The decision by the MOD to implement Army 2020, its programme to reduce the size of the regular Army and increase the number of trained Army reserves, was taken without appropriate testing of feasibility, according to the National Audit Office.
In its report to Parliament, the spending watchdog warns that transition to the new Army structure comes with significant risks which, if they materialized, could significantly affect the Army’s ability to achieve its objectives and value for money.
Under Army 2020, by December 2018 the number of trained regular soldiers in the Army needs to be reduced by around 20,000 (down from 102,000); and, by the end of 2018-19, the number of trained reserve soldiers needs to be increased by at least 11,000 (up from around 19,000). The Department considers that this reduction in size of the Army will help the Army achieve savings of £10.6 billion over 10 years to 2021-22. The resulting Army would consist of 82,500 regulars and 30,000 trained reserves. However, the Department did not test whether it was feasible to recruit and train the required number of reserves by 2018-19.
There has not been a significant growth in the overall trained strength of the Army reserve in the last two years. At April 2012, the trained strength was 19,410. In April 2014 it was 19,400. In 2013-14, a total of 3,020 soldiers entered the Army Reserve.Reserve recruitment targets increase substantially over the next five years. For example, in 2016-17, the Army will need to recruit 9,270 reserves, including 8,000 new recruits. A significant change in performance is therefore required, particularly for new reserves, if the Army 2020 structure is to be staffed in time.
The Army is ahead of target in its planned reduction of the Regular Army to 82,500 soldiers. (As at April 2014, its trained strength was 87,180). However, recruitment of new regular soldiers was behind schedule in 2013-14. The Army recruited 6,366 regular soldiers against a target of 9,715 (a shortfall of 34 per cent).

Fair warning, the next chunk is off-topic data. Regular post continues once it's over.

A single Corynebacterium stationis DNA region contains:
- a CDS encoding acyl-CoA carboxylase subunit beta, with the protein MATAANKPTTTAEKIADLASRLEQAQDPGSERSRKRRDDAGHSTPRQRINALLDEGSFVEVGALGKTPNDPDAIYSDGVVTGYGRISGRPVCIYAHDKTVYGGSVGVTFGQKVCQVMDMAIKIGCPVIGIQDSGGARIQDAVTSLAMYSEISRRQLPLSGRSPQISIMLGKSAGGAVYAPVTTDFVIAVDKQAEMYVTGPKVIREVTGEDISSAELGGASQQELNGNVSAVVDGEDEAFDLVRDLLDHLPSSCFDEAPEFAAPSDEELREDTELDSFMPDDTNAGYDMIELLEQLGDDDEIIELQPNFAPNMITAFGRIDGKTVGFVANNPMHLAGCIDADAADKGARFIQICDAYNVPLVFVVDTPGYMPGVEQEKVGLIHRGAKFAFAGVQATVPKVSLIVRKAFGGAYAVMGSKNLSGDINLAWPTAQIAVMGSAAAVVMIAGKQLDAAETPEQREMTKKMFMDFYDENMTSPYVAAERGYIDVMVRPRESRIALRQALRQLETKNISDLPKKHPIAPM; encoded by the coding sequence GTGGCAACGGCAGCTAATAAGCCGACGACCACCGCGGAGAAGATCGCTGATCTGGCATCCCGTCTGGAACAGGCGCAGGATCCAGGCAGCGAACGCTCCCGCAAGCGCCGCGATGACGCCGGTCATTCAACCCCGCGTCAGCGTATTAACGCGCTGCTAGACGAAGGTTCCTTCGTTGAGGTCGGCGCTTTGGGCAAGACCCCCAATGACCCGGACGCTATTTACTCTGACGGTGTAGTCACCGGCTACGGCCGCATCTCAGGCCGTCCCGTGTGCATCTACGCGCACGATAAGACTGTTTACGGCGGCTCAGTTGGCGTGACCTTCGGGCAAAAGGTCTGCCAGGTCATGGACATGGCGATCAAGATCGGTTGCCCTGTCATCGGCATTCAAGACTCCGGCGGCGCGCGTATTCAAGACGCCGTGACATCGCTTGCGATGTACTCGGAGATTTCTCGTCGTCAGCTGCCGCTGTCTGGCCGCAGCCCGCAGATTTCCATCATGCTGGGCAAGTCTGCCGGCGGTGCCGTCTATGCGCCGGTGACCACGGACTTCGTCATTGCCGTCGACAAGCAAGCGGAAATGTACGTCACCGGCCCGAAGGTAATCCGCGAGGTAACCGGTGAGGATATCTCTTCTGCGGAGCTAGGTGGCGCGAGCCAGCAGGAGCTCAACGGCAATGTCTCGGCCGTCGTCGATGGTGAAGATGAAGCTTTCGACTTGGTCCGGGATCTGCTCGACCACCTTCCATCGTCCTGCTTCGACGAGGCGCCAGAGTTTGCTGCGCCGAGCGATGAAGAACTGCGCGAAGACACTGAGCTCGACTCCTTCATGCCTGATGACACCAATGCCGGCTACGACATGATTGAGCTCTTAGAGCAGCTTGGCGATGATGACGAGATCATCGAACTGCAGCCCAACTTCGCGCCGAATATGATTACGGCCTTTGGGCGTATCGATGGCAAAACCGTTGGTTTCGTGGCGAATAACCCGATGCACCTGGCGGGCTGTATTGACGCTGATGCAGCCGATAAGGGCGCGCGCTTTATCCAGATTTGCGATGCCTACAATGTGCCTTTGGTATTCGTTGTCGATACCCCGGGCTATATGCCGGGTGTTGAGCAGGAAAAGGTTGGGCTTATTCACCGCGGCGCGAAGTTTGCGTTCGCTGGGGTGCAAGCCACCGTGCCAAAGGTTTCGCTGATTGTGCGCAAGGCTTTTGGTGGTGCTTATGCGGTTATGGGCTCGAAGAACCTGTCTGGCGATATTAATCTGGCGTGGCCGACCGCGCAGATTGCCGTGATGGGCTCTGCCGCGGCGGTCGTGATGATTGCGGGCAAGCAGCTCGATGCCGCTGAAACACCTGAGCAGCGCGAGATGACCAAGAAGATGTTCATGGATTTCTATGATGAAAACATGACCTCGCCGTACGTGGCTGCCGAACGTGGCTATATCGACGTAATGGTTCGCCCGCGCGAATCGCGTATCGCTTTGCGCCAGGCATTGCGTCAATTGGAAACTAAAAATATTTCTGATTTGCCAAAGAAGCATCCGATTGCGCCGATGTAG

The Army’s recruitment contract with Capita has been subject to a number of difficulties that have affected recruitment performance, including the MOD’s failure to provide ICT infrastructure critical to the success of the project.This means poor recruitment performance cannot be distinguished from the impact of ICT failings.
The Army has not publicly detailed what aspects of the transition to Army 2020 it needs to achieve by when for it to operate effectively. This makes it difficult to measure progress towards full implementation. The Army has also not set clear trigger points for enacting any contingency plans. For example, if the reserve recruitment shortfall persists, there is a risk of staffing gaps in some parts of the Army structure and increased pressure on regular units.
Other risks include the significant challenge faced by the Army in implementing Army 2020 alongside other substantial ‘change programmes’, such as a new Army basing programme including the return of UK troops from Germany. Army 2020 also seeks, for the first time, to integrate regulars and reserves fully within a single force structure. However, 65 per cent of regular Army respondents to a 2014 MOD survey believe that regular and reserve forces are not well integrated. In addition, achieving the aims of Army 2020 requires additional funding for equipment which is not yet guaranteed.